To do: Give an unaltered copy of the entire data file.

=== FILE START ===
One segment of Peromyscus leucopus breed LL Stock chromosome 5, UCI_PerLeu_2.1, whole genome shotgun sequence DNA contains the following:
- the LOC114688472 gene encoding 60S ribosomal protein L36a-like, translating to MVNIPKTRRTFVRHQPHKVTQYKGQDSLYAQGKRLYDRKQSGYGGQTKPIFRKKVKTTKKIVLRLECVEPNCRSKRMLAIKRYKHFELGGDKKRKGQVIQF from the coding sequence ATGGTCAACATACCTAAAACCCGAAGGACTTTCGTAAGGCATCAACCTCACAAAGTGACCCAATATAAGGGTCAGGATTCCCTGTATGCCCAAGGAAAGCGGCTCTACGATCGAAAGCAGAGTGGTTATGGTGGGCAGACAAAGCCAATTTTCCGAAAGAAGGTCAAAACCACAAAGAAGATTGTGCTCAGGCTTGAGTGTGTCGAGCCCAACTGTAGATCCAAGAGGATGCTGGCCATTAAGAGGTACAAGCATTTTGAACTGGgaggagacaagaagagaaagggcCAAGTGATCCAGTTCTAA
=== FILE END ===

One segment of Peromyscus leucopus breed LL Stock chromosome 5, UCI_PerLeu_2.1, whole genome shotgun sequence DNA contains the following:
- the LOC114688472 gene encoding 60S ribosomal protein L36a-like, translating to MVNIPKTRRTFVRHQPHKVTQYKGQDSLYAQGKRLYDRKQSGYGGQTKPIFRKKVKTTKKIVLRLECVEPNCRSKRMLAIKRYKHFELGGDKKRKGQVIQF from the coding sequence ATGGTCAACATACCTAAAACCCGAAGGACTTTCGTAAGGCATCAACCTCACAAAGTGACCCAATATAAGGGTCAGGATTCCCTGTATGCCCAAGGAAAGCGGCTCTACGATCGAAAGCAGAGTGGTTATGGTGGGCAGACAAAGCCAATTTTCCGAAAGAAGGTCAAAACCACAAAGAAGATTGTGCTCAGGCTTGAGTGTGTCGAGCCCAACTGTAGATCCAAGAGGATGCTGGCCATTAAGAGGTACAAGCATTTTGAACTGGgaggagacaagaagagaaagggcCAAGTGATCCAGTTCTAA